Journal of Economics and Sustainable Development
ghana, resource curse, development, oil wealth
African Studies | Agricultural and Resource Economics | Development Studies | Economic Theory | Energy Policy | Growth and Development
Ghana’s new status as an oil-producing country has invigorated the scholarly debate on the resource curse theory, which assumes that countries with vast natural resource wealth like oil, diamond and gold are likely to experience slow economic growth and development as compared to countries with scarce natural resources. Although the development literature is well endowed with cases of countries with huge natural resources that have experienced slow economic growth, the literature is also clear on few other countries with enormous natural resources that continue to experience high economic growth due to strong political institutions and democratic practices. Norway and Botswana are two good examples. This paper employs the resource curse theory to examine the central research question of whether Ghana’s democratic institutions and governance practices can help the country escape the resource curse. While Ghana’s democratic institutions appear to provide a solid foundation for its new oil wealth, this paper argues that Ghana can only escape the resource curse if oil sector governance practices are accorded the same or higher attention as democratic governance practices. Clearly, the central argument by the authors to shift the debate toward oil sector governance is particularly important to the ongoing discourse on Ghana’s oil wealth.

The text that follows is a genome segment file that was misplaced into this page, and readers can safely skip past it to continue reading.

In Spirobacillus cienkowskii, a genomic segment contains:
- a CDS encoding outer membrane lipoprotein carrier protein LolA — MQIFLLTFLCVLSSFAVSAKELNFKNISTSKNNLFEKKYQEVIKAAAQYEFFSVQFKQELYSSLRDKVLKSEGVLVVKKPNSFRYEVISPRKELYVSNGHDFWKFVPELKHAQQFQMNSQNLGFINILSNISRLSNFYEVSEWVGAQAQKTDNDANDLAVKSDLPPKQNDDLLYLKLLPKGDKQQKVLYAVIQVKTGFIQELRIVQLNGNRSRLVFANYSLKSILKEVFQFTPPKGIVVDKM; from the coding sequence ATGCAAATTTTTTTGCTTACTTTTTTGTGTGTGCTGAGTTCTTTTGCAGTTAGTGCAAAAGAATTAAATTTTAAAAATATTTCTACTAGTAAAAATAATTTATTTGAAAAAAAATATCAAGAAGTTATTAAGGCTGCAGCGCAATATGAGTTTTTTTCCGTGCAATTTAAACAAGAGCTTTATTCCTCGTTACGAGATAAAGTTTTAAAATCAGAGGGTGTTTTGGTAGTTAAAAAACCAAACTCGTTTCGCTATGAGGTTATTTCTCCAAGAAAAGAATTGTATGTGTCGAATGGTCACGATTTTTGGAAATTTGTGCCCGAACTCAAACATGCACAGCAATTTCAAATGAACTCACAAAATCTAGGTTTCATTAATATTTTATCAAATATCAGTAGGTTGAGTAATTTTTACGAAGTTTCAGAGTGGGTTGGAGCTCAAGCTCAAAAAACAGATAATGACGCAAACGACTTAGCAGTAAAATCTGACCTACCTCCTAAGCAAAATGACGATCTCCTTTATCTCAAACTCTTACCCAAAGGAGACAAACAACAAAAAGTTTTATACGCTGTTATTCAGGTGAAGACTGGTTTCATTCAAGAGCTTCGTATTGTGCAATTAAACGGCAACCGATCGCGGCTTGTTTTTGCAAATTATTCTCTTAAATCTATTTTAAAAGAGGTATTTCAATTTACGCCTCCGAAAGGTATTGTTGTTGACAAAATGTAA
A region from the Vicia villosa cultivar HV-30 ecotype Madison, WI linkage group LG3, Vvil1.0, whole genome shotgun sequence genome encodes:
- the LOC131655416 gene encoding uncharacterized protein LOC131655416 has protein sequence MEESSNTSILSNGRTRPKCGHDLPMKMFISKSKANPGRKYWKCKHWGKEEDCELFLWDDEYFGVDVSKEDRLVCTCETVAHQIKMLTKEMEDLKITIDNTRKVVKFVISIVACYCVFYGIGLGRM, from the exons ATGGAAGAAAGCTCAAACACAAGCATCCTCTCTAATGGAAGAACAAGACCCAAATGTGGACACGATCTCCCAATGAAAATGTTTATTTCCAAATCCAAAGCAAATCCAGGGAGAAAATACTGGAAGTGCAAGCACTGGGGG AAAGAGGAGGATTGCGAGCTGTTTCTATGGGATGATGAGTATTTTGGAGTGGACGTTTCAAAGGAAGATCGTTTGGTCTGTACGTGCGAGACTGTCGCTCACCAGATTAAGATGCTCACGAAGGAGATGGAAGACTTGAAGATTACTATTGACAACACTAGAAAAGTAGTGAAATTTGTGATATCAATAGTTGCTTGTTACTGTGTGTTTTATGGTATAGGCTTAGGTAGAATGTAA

Kumah-Abiwu, Felix; Brenya, Edward; and Agbodzakey, James (2015). Oil Wealth, Resource Curse and Development: Any Lessons for Ghana?. Journal of Economics and Sustainable Development 6(1), 62-73. Retrieved from https://digitalcommons.kent.edu/paspubs/9
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